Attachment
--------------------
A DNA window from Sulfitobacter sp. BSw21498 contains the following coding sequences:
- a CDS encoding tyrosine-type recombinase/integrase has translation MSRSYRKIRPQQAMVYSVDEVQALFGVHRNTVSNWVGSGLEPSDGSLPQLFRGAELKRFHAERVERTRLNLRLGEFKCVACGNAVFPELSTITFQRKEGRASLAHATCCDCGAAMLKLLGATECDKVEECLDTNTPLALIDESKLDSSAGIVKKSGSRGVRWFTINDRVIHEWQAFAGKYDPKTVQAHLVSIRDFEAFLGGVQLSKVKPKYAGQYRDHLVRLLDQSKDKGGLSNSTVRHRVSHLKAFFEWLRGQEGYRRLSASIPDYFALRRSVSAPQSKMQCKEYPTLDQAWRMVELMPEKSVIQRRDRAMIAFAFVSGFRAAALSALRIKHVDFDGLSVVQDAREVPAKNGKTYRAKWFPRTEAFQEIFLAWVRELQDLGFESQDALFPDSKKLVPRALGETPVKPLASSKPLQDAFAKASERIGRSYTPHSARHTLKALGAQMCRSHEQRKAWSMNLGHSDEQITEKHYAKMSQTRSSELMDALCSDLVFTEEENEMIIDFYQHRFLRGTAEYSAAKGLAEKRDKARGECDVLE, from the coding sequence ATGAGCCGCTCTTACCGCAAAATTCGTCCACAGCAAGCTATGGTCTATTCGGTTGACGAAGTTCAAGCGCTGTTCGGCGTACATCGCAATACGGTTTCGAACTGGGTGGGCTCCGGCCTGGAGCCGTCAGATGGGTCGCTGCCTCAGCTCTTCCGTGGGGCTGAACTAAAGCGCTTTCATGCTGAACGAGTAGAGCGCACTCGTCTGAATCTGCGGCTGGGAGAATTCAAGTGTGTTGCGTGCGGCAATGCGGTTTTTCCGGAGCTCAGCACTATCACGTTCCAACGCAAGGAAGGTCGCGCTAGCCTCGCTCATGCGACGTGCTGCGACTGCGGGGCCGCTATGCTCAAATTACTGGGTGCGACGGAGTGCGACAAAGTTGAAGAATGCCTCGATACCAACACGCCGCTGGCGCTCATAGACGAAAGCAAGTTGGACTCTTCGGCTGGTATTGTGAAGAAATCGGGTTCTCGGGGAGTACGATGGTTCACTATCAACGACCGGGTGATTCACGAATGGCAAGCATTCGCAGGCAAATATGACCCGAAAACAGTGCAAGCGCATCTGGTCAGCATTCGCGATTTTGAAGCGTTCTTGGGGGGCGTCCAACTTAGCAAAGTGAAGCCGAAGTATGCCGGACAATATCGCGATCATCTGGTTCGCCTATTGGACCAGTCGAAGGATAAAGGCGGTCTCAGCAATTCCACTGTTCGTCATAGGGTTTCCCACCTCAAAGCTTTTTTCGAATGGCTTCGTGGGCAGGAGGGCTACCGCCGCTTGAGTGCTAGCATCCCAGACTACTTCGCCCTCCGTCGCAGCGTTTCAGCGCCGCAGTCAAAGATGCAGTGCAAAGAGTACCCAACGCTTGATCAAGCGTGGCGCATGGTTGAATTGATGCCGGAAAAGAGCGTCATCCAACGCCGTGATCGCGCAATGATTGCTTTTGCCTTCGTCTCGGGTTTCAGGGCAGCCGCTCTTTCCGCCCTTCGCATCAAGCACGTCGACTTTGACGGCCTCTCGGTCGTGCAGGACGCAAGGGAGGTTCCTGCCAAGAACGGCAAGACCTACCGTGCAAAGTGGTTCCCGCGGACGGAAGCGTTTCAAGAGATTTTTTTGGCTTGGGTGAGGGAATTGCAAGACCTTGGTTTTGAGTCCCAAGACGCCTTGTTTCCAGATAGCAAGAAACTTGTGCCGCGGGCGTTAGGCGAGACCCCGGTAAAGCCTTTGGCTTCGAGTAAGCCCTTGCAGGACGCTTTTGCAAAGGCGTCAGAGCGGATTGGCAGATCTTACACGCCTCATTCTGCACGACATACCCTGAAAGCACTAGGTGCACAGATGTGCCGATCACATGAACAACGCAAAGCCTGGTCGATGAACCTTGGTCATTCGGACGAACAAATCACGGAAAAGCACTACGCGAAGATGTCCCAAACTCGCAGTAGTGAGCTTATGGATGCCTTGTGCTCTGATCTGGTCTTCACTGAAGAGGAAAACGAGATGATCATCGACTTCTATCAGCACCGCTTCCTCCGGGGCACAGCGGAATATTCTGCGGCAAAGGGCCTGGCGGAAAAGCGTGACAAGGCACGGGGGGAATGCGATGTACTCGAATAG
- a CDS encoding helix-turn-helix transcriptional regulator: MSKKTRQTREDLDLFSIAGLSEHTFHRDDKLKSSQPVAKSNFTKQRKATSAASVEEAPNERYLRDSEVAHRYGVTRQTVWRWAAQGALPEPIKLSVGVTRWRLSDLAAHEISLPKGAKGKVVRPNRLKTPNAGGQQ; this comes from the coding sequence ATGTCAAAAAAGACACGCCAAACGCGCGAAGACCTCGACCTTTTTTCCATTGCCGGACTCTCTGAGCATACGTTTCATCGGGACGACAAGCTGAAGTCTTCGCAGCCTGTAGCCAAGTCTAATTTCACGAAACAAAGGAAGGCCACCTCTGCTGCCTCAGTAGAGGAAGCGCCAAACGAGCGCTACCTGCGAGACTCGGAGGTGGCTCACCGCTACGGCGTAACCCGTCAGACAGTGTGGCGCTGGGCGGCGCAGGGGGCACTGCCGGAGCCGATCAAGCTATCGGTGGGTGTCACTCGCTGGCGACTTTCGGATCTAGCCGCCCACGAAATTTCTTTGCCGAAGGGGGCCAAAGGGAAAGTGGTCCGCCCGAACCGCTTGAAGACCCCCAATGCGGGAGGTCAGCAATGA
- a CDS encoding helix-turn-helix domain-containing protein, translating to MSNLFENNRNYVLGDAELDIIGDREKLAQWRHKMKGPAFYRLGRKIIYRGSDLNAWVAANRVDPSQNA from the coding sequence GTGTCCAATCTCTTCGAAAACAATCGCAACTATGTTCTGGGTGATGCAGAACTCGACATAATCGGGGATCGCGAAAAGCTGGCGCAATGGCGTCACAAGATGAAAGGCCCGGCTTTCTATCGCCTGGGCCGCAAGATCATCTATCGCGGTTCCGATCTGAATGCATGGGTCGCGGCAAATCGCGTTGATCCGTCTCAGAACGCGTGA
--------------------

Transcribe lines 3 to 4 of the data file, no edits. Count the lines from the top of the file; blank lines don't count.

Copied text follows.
- a CDS encoding helix-turn-helix transcriptional regulator: MSKKTRQTREDLDLFSIAGLSEHTFHRDDKLKSSQPVAKSNFTKQRKATSAASVEEAPNERYLRDSEVAHRYGVTRQTVWRWAAQGALPEPIKLSVGVTRWRLSDLAAHEISLPKGAKGKVVRPNRLKTPNAGGQQ; this comes from the coding sequence ATGTCAAAAAAGACACGCCAAACGCGCGAAGACCTCGACCTTTTTTCCATTGCCGGACTCTCTGAGCATACGTTTCATCGGGACGACAAGCTGAAGTCTTCGCAGCCTGTAGCCAAGTCTAATTTCACGAAACAAAGGAAGGCCACCTCTGCTGCCTCAGTAGAGGAAGCGCCAAACGAGCGCTACCTGCGAGACTCGGAGGTGGCTCACCGCTACGGCGTAACCCGTCAGACAGTGTGGCGCTGGGCGGCGCAGGGGGCACTGCCGGAGCCGATCAAGCTATCGGTGGGTGTCACTCGCTGGCGACTTTCGGATCTAGCCGCCCACGAAATTTCTTTGCCGAAGGGGGCCAAAGGGAAAGTGGTCCGCCCGAACCGCTTGAAGACCCCCAATGCGGGAGGTCAGCAATGA
- a CDS encoding helix-turn-helix domain-containing protein, translating to MSNLFENNRNYVLGDAELDIIGDREKLAQWRHKMKGPAFYRLGRKIIYRGSDLNAWVAANRVDPSQNA from the coding sequence GTGTCCAATCTCTTCGAAAACAATCGCAACTATGTTCTGGGTGATGCAGAACTCGACATAATCGGGGATCGCGAAAAGCTGGCGCAATGGCGTCACAAGATGAAAGGCCCGGCTTTCTATCGCCTGGGCCGCAAGATCATCTATCGCGGTTCCGATCTGAATGCATGGGTCGCGGCAAATCGCGTTGATCCGTCTCAGAACGCGTGA